On Friday, President Trump said he believed that Iranian Gen. Qassem Soleimani was plotting to attack four US embassies. He offered the American public no evidence of this, which seems to be the same treatment Defense Secretary Mark Esper got.
On Sunday’s news shows, Esper struggled with this question. On CBS, he said he’d seen no evidence at all to support the idea that US embassies were under threat. He did say he shares the president’s view that “probably” the embassies would’ve been attacked.
This again suggests there isn’t good evidence to back up the president’s claim, as Esper presumably would’ve been in the loop on that matter if there had been. By his second appearance of the day, on CNN, Esper was more supportive of the Trump narrative, saying what Trump said “is what I believe as well.” He added that Iran “probably could have been targeting the embassies.”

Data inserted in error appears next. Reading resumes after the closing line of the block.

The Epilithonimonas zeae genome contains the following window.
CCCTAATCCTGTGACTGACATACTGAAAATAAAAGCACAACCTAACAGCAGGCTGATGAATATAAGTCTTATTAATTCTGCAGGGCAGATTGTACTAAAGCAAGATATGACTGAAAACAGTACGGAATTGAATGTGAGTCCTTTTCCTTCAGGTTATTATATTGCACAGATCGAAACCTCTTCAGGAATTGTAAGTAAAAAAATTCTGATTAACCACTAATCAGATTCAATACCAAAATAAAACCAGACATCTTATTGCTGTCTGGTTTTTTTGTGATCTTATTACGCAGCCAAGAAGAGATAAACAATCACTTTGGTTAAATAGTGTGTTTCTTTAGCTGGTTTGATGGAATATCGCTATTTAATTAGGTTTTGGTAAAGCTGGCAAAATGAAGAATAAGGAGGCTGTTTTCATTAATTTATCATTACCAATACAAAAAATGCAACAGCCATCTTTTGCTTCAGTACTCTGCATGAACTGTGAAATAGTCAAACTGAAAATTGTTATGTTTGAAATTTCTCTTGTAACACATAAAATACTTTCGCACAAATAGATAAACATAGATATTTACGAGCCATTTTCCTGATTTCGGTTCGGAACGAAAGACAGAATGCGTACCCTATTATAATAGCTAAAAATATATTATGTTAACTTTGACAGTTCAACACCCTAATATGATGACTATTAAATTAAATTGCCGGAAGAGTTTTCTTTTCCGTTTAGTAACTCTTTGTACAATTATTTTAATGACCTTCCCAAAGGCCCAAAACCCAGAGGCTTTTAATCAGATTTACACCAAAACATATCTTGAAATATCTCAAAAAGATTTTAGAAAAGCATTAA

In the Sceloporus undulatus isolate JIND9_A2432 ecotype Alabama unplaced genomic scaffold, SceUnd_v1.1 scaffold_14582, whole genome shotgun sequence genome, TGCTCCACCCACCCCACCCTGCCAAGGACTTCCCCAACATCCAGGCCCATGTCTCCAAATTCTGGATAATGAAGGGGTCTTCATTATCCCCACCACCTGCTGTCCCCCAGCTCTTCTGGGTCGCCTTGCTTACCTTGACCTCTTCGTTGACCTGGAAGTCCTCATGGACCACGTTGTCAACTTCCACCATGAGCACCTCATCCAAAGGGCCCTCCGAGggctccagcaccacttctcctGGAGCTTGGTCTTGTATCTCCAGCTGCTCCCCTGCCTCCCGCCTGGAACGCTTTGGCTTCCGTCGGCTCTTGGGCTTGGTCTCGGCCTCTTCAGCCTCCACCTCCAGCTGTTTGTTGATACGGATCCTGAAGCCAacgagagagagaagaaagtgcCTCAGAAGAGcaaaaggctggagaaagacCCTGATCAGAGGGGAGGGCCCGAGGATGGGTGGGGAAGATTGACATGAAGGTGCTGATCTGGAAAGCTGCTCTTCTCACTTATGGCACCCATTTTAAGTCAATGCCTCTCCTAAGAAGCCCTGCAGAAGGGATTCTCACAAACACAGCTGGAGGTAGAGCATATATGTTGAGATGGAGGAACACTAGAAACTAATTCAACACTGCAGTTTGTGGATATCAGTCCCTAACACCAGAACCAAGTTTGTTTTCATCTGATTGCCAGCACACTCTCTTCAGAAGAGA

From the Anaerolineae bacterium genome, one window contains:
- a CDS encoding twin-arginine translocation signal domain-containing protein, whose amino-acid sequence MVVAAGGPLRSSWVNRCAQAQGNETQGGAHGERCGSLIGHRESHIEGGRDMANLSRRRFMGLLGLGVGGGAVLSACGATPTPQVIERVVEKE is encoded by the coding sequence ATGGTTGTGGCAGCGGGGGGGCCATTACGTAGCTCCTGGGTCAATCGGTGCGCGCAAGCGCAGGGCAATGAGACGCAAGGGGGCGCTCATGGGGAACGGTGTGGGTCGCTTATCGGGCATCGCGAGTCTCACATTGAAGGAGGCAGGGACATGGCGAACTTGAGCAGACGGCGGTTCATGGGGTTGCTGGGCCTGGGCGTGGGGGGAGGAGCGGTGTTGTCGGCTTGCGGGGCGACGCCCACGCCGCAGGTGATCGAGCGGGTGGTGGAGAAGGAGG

Even later, Esper was bragging of “exquisite intelligence” he received. He claimed everyone was in agreement that Congress must not be given access to this intelligence.
Sen. Mike Lee (R-UT) has continued to express concern about the quality of information given to Congress, and it seems that may extend to national security officials. President Trump never even suggested the four embassies belief had evidence behind it, it was just what he believes.
This raises the distinct possibility that Trump came up with this Iranian plot, because it sounded good to justify the US assassination of Soleimani, and everyone else in the administration is just rubber stamping it because contradicting Trump is a risky career move.